SAN DIEGO (CBS 8) - Navy SEALs have to be ready for anything, and the same goes for their elite dogs. We're getting a closer look at the body armor and high-tech equipment they bring into dangerous situations, like the raid on Osama bin Laden's compound.

Like their human Navy SEAL counterparts, members of this elite canine corps remain shrouded in secrecy. While we may never know the name or breed of the courageous canine of SEAL team six that helped kill Osama bin Laden, we do know this warrior dog's training and tools put it in a class all its own...

These elite Navy SEAL canines, like the one who helped bring down the world's most wanted terrorist, are also intensively trained with high-tech tools, according to "The Daily", to make them even more of a threat to the enemy, from special "doggles" for eye protection to specialized oxygen masks for making high-altitude dives to remote infrared cameras allowing the war dogs' handlers to see what they're seeing in real time, accessing areas off-limits to*human SEALs.

"These guys can crawl into small spaces that a human can't," Halo Corporation President Brad Barker said.

Along with that head-mounted infrared camera, these fearless fidos are equipped with special ear buds that allow their handler to radio remote orders, adjustable waterproof body armor impervious to bullets and knife attacks, and when they lose or chip teeth, the military often replaces them --for medical reasons -- with titanium fangs. These terrifying super-strength teeth can run up to $2,000 a piece, and according to "The Daily", the bite is like "being stabbed four times at once with a bone crusher."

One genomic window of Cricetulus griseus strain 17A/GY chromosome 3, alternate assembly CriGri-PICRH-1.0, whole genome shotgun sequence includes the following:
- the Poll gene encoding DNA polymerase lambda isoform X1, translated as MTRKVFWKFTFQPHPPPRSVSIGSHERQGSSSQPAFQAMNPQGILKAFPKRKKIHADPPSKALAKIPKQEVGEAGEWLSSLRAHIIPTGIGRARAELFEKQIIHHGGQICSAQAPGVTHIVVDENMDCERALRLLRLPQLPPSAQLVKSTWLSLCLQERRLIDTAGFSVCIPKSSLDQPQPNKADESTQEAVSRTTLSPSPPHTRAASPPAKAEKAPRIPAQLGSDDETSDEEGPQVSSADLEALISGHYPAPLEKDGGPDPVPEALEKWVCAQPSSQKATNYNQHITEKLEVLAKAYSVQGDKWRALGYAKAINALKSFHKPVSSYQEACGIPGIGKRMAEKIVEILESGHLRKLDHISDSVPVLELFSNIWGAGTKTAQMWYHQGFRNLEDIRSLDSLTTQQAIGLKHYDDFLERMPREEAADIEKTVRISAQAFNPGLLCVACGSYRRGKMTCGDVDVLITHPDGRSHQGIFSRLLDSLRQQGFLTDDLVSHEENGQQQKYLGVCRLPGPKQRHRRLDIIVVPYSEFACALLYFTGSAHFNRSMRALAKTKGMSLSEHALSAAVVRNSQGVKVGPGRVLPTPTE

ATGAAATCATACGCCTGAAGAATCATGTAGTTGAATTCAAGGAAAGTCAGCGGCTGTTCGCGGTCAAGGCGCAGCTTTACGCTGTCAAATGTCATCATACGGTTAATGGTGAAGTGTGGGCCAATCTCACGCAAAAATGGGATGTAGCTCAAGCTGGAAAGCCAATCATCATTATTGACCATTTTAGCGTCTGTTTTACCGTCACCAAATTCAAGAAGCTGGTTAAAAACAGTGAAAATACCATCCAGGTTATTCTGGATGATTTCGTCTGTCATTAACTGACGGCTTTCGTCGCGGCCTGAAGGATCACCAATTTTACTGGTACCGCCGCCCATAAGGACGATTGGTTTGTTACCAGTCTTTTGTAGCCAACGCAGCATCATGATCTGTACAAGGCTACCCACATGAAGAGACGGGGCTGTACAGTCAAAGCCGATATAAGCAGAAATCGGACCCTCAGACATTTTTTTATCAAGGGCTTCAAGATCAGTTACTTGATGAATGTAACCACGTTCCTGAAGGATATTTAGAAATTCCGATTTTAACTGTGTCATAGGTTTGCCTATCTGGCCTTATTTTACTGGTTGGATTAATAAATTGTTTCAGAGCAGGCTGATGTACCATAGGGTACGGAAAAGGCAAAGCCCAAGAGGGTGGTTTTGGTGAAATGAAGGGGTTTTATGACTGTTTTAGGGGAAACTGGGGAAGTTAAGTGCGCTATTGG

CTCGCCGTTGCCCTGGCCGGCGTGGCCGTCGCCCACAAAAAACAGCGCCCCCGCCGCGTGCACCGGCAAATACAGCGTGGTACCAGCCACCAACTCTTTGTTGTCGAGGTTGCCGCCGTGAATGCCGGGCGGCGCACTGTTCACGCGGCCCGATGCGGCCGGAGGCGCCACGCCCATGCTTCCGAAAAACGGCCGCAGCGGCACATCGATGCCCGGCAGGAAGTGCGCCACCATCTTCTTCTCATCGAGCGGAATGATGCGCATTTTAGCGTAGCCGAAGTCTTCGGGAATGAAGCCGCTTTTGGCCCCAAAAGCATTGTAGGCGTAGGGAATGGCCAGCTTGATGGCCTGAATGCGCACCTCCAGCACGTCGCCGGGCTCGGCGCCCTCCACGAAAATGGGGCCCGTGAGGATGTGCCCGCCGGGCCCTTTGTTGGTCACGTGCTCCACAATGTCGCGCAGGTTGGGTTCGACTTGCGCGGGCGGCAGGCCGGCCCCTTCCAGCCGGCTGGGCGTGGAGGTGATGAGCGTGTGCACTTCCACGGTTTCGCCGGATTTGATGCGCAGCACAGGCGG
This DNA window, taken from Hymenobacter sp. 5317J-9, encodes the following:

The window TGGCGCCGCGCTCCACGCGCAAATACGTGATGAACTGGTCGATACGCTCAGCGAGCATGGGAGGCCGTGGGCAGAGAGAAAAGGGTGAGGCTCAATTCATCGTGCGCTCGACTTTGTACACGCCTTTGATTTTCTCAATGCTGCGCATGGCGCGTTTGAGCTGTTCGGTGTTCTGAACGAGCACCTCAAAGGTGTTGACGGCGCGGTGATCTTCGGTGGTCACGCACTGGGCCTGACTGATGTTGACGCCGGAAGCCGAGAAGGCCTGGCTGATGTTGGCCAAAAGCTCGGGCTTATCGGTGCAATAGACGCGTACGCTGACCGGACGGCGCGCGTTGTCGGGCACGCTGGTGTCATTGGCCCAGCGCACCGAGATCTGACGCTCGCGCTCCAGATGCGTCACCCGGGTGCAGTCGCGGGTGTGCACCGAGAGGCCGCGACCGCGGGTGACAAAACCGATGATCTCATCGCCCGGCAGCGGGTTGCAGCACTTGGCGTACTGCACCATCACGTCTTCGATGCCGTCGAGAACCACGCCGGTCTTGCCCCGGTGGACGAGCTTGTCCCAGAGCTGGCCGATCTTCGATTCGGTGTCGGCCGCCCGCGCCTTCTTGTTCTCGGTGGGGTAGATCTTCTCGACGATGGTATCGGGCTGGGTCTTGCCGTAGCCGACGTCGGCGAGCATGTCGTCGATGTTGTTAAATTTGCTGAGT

"They're even specially trained to get on and off of aircraft," Barker said.

From rappelling with teammates from the chopper into the battle zone below to parachuting with its partner, to even jumping short distances into water on their own.

"When they get a bit old, they usually, because they have such a bond with their handler, they usually become their personal pet," Barker said.

These highly trained war dogs are also often put up for adoption once they reach retirement, with canine experts saying despite their sometimes violent training, they are well socialized and make an ideal family pet.

According to the Department of Defense, 2,700 trained military dogs are currently on duty. The most common breeds are the German shepherd and the Belgian malinois.